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In the Anglo-Norman court, many artistic genres are developed, and some of them take a dramatic form, such as the chansons de gestes and the mystery plays which are performed and not only read to an audience. So, the oral telling of a story still has an important part in the court, but reading becomes a fashionable pastime. This is in this perspective that Marie de France writes her Lais because they are too short for oral entertainment - only 118 verses for Chevrefoil for instance - so they are meant to be read in an intimate place.
This is in this perspective that Marie de France writes her Lais for a princely court in England, which is unknown. Although, there are some historical proofs that she might be part of Henri II's court, and that she might even be related to him. The only concrete element we have about this woman is her signature with which she signs her Lais: 'Marie de France'. It shows that she comes from France, and moved to England. In fact, the Norman Conquest has been tightening the bound between the two countries, so this is entirely possible that she has living in both countries at different times, and that she has been inspired by both cultures.
In Marie's Lais, one can question how far the representation of chivalry is accurate, or a mere invention twisted from the reality of the author. To prove that, we have to go back to the roots of her inspiration, which are principles from Antiquity and the Celts tales told for divertissements in courts by minstrels. From both sources of inspiration, Marie de France builds up characters illustrating the main theme of her lais: courtly love. This type of love is shared between a high ranked lady and a knight. To be able to consider Marie's representation of chivalry it is essential to keep in mind the theme of courtly love because knights are the main characters of it.
Before Marie de France and writers from her time, literature mainly consisted in copying the authors from Antiquity without any initiative of creation. This is mainly the job of the monks in monasteries who copied holy texts in Latin. However, in her lais, Marie de France introduces the idea of a mind of literary creation through an adaptation of Celtic oral stories and principles from Antiquity by writing it. It is the same with Chrétien de Troyes whose objective is to share his knowledge as a sign of wisdom. Thus, he diffuses the knowledge of intellectuals from Antiquity while adding sense to it. And so does Marie de France in a certain sense. In her Prologue, she explains that process of bringing sense to older works and the reason for doing so:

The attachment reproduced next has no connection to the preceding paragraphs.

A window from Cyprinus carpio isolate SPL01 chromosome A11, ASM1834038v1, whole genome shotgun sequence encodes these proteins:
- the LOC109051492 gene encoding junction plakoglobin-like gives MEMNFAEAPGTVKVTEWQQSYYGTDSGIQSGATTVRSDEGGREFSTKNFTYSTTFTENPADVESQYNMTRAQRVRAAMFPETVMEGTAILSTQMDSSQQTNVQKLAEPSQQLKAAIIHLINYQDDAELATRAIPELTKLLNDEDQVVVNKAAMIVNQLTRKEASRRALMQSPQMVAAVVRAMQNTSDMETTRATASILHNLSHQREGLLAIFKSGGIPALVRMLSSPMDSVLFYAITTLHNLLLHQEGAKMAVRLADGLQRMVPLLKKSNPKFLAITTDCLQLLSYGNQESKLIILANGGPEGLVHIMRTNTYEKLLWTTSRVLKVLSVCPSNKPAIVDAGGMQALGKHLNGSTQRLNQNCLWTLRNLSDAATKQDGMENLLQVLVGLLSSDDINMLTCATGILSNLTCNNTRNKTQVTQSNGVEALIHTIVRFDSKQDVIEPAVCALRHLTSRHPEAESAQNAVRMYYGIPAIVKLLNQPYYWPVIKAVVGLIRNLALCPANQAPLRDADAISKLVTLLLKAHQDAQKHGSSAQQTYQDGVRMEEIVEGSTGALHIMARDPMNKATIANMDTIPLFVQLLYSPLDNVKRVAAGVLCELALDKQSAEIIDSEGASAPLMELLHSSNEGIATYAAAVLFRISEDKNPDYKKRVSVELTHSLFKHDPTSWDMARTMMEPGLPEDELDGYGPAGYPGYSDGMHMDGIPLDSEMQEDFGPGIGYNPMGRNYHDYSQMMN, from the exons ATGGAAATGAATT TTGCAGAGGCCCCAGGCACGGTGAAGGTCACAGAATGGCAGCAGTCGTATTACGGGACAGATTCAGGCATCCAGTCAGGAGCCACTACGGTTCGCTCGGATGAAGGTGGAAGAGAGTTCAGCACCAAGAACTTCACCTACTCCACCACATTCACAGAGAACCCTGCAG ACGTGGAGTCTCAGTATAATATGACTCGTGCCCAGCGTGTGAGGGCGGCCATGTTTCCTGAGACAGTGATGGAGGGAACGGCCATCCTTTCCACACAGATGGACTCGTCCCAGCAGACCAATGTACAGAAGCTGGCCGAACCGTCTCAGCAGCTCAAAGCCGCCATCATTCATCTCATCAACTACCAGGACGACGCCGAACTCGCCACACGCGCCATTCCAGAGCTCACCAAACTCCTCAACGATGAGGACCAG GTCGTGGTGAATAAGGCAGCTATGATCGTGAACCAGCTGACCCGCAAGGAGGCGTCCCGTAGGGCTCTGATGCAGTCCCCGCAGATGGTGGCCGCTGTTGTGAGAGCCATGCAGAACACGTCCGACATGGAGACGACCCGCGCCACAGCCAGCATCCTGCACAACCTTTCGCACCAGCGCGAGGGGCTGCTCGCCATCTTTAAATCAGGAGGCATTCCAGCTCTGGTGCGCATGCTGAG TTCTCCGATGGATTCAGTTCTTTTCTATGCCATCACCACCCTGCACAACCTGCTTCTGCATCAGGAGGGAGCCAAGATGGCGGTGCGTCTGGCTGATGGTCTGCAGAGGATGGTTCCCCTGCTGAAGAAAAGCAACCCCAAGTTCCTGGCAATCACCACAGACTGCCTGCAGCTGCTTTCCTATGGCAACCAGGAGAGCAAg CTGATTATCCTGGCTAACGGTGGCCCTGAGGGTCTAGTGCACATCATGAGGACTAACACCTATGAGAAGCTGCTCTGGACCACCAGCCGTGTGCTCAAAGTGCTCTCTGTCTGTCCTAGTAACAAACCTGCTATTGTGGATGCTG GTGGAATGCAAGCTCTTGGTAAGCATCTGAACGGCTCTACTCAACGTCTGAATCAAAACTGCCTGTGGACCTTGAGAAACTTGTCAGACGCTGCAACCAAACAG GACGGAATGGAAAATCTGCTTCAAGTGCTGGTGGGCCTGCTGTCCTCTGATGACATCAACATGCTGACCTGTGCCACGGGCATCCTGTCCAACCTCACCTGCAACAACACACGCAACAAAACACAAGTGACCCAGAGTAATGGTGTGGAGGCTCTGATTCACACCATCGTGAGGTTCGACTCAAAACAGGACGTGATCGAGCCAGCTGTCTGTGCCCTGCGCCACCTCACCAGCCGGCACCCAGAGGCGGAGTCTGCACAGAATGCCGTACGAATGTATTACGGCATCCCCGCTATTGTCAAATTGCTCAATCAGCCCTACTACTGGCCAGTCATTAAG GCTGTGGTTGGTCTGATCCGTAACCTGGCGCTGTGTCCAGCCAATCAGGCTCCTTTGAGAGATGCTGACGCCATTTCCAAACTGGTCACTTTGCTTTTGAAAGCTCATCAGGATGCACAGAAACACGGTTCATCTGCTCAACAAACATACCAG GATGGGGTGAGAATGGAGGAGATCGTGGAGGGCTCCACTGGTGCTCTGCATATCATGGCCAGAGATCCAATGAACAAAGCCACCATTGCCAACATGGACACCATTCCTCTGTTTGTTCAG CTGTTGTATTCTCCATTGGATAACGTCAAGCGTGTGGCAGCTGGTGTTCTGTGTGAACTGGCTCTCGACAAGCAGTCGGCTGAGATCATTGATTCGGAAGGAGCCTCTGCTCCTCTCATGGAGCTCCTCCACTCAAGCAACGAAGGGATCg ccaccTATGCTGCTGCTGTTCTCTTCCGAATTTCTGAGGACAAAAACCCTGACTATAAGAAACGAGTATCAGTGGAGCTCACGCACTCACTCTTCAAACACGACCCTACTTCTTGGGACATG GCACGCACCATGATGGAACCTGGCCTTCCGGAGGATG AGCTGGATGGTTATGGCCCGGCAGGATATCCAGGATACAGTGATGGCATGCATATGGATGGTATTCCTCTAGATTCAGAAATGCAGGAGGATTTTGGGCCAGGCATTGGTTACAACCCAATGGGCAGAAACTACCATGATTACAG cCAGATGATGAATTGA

It was customary for the ancients, in the books which they wrote (Priscian testifies to this), to express themselves very obscurely so that those in later generations, who had to learn them, could provide a gloss to the text and put the finishing touches to their meaning.
To avoid 'mistakes', it is important to inspire oneself from the Antique works in Marie's opinion. For example, she
But the legacy from Antiquity does not stop here. In fact, in some of the Lais, parallels can be drawn between Marie's characters and people from the Antique era, or even characters from myths and literary works. In the ___ lay, Lanval has similarities with the emperor Octavian … ? In the same lay, the goddess of Love is also mentioned, which is an echo to Venus, or even Aphrodite, the two goddesses of Love in Roman and Greek mythology. Since love is one of the main themes of Marie's lays, this
In Marie's work, these principles from the Latin world are intertwined with Celtic oral stories: the Breton . She recognizes a certain form of value to them that is important to remember and a truth comparable to issues from Antiquity.
II/ Courtly love
Courtly love, gradually becoming a recurrent theme in secular literature in the twelfth century, is mainly about an unrequited love involving two characters, a knight and a lady.
One is entitled his/her role in society, and it is not interchangeable. For instance in 'The Lai of the Ash Tree', Fresne is stuck in a lower class than her lover and so he cannot marry her. She cannot improve her situation nor change what she is. However when it is revealed that she is indeed part of the aristocracy near the end of the lai,
With the arrival of the Norman aristocracy in the British court, the code of conduct changed a lot. The model of the Warrior is no longer celebrated like it was under the reign of the Anglo-Saxons kings. Although the knight still has to prove himself through his brave acts, he shall not overthrow his king to gain power. Even if a knight has proven himself braver than his king, he must stay loyal and humble, as it has been decided by the Anglo-Norman kings. The loyalty to the King is also linked to the loyalty to God which is as important. In fact in 'The Body Social', an extract from John Of Salisbury's Policraticus written in 1159, it is stated that God is superior to anyone, at the place of the soul and then come the governors. The society has a very fixed structure that influences the life at the court, and the relations people have toward each other. In the lai of Lanval Marie describes the position of a knight toward his king, it is written: '[…] for the king gave nothing and Lanval asked for nothing.' The selfishness of the king is unquestioned by the character, and he even stays loyal to him no matter what.